Customers are switching service providers in large part because of poor service; technology investments are not reducing the churn.
Posted Jul 26, 2005
Poor customer service is causing customers to switch service providers across industries, and new technologies are not doing enough to improve the situation, according to an Accenture report. Consumers spend an average of six minutes on hold and speak to an average of 2.6 CSRs to resolve issues, according to "Customer Service Standards: United States and United Kingdom." The most frustrating aspects of interacting with CSRs are being kept on hold too long (78 percent) and having to repeat information to multiple service reps (75 percent). But when asked about the most important aspect of a satisfying customer experience, 34 percent cited speaking with someone who could actually assist them without forwarding them to another person.
"The biggest perceived frustration is getting a live representative to begin with and then having to repeat a lot of information. Even after all these things, the rep doesn't have a view into why you're calling," says John Freeland, global managing partner of Accenture's CRM practice. More than half of respondents (54 percent) compared their typical customer service experiences to "driving in slow city traffic that also required them to take many alternate routes to reach a destination." By contrast, only 13 percent said it was "like finding a good shortcut to avoid a traffic jam, making the day much more fast and efficient."
Other frustration points, included cross-selling (55 percent), inflexible service (45 percent), CSRs who are not personable (43 percent), computers not working (36 percent), and requests for too much personal information (32 percent). Freeland called the cross-selling frustrations a double-edge sword. As organizations attempt to get more production out of their sales service organizations, they are receiving negative ratings by their customers, he says. "A lot of it depends on the context of why they're calling. There's not enough intelligence in the process to tell if [CSRs are] antagonizing them or if they'll be welcoming of the new products. Organizations must have sufficient customer insight before trying to captivate on that call."
Companies continue to invest in technology to gather such prized information, but 62 percent of survey respondents said they believed customer service has not improved significantly in the past five years. Freeland attributes this to a lack of training paired with enhanced customer expectations. "A lot of organizations have been under extreme pressure to lower customer service costs. They've overspent on technology and underspent on the human aspects that could contribute to the level of trust and intimacy," he says. "They've substituted technology for labor and underinvested in frontline workforce and their attitudes and engagements are the most important driver of customer satisfaction, not the technology."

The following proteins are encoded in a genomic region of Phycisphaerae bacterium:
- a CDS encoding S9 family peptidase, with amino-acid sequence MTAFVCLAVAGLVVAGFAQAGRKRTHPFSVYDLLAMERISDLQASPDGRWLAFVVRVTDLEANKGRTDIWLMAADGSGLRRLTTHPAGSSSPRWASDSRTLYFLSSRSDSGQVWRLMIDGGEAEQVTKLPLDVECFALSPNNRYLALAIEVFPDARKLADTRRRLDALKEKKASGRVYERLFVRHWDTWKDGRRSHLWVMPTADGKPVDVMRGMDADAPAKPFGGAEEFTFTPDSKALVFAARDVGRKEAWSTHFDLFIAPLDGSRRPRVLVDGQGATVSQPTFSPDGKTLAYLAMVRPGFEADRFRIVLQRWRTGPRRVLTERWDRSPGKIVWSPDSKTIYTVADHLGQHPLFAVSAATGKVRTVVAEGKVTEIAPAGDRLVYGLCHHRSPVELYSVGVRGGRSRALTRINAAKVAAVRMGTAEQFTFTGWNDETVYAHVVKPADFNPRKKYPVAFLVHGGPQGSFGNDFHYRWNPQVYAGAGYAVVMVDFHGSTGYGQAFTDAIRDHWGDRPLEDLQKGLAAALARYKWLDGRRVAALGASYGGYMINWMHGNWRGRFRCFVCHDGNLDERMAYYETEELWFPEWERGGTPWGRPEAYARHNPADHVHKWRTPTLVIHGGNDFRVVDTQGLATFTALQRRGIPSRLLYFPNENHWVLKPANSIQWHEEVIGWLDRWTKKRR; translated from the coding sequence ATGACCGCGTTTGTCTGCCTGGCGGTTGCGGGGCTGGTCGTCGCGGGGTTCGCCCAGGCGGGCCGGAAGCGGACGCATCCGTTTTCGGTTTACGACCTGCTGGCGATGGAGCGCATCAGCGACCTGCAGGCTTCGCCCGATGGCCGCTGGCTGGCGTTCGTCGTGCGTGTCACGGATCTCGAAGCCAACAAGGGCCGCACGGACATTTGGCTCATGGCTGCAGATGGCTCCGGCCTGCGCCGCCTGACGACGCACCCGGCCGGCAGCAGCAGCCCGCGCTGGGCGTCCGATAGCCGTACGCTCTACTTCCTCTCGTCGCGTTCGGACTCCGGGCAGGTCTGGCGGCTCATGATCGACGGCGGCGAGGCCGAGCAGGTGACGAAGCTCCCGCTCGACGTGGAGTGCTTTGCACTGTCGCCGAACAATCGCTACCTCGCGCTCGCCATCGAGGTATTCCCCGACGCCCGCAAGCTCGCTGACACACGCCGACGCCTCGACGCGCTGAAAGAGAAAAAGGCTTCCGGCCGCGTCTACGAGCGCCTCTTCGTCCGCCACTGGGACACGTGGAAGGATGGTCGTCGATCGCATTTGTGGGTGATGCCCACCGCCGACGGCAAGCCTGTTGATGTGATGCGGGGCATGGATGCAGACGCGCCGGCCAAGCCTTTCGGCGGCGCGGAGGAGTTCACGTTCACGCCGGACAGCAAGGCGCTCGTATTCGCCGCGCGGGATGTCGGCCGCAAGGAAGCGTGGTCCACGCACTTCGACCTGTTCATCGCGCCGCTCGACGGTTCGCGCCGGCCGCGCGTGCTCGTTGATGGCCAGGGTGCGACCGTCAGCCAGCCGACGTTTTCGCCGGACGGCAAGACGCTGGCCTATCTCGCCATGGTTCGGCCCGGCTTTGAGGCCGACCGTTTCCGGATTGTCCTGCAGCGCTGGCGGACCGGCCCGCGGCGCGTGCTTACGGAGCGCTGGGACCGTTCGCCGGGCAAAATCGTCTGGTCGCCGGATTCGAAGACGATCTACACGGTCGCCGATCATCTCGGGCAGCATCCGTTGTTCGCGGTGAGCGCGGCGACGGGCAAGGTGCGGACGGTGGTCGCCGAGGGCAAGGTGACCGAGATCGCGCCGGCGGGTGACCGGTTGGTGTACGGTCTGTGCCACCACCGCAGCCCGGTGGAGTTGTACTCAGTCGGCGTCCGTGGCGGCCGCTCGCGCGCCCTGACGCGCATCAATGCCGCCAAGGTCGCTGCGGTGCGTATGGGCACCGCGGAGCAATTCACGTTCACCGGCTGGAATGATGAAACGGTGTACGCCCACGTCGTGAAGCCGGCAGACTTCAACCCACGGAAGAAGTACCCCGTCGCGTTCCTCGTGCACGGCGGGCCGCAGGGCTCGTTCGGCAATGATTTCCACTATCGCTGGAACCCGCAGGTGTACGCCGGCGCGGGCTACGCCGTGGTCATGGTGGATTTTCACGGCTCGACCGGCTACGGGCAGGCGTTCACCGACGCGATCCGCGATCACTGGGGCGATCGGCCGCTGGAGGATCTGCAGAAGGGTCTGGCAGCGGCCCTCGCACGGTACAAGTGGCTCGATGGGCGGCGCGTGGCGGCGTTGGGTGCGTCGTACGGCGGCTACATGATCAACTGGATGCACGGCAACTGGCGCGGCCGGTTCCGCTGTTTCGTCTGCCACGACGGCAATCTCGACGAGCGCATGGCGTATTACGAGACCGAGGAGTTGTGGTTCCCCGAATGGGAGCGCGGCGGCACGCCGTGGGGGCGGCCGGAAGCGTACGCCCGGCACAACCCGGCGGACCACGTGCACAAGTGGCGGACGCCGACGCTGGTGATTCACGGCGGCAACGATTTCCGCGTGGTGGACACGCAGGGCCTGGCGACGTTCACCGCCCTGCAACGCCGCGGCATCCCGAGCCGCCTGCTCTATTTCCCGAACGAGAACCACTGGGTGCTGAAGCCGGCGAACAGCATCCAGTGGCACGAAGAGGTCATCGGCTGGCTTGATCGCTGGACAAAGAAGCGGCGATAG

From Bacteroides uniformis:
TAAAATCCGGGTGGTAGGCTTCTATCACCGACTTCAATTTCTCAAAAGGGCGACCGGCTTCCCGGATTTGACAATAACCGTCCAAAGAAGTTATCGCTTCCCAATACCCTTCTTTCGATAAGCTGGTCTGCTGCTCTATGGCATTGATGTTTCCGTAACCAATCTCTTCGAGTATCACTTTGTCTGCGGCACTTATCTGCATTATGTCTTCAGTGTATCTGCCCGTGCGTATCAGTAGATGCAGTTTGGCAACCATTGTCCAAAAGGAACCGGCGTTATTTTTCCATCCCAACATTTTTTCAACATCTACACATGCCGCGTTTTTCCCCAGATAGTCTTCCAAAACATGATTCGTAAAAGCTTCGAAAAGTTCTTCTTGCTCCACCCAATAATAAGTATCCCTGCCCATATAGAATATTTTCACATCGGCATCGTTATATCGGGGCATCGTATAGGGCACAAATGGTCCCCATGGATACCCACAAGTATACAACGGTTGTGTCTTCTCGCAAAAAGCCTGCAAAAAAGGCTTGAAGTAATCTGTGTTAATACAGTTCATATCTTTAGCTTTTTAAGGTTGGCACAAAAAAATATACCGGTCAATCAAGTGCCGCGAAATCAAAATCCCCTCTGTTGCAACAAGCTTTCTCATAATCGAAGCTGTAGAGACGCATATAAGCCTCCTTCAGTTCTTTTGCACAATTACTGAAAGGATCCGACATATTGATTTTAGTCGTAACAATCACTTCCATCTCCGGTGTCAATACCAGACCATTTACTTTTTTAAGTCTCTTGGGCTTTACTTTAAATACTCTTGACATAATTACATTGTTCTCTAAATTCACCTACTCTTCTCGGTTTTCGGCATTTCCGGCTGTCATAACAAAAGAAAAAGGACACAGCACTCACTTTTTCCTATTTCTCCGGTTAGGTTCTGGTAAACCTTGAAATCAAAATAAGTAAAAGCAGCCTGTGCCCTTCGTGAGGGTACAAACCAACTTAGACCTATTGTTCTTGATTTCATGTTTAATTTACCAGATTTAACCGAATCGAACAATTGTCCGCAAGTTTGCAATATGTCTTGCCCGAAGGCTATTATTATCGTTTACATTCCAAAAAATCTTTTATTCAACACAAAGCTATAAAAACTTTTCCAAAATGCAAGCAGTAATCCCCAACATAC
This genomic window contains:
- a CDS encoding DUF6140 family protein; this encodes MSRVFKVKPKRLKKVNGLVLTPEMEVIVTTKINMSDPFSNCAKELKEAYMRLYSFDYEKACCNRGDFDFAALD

Of the 10 service-related industries included in this study, the most customer turnover occurred in the retail industry with 19 percent saying they began to patronize a different store in the past year due to poor service. That was followed by banks (13 percent), home telephone services (13 percent), Internet services (12 percent), wireless telephones (11 percent), utilities (10 percent), cable/satellite television service (8 percent), hotels (6 percent), airlines (4 percent), and life insurance companies (3 percent). There is not a direct correlation with satisfaction level and abandonment, but it's easier to switch retailers or phone providers than life insurance companies, according to Freeland. The low turnover rate for airlines indicates price and other factors also contribute to satisfaction levels.
"Wining the war for the customer is something that never ends. In many of the industries, companies have gotten a lot better in terms of tying technology to customer service, but the standard of expectations keeps rising," Freeland says. "Customers used to cut you some slack because alternatives weren't that great. Now we live in a world of alternatives and customers tolerance for mediocrity is a lot lower. By substituting technology for the human touch, organizations run the risk of undermining customer loyalty."
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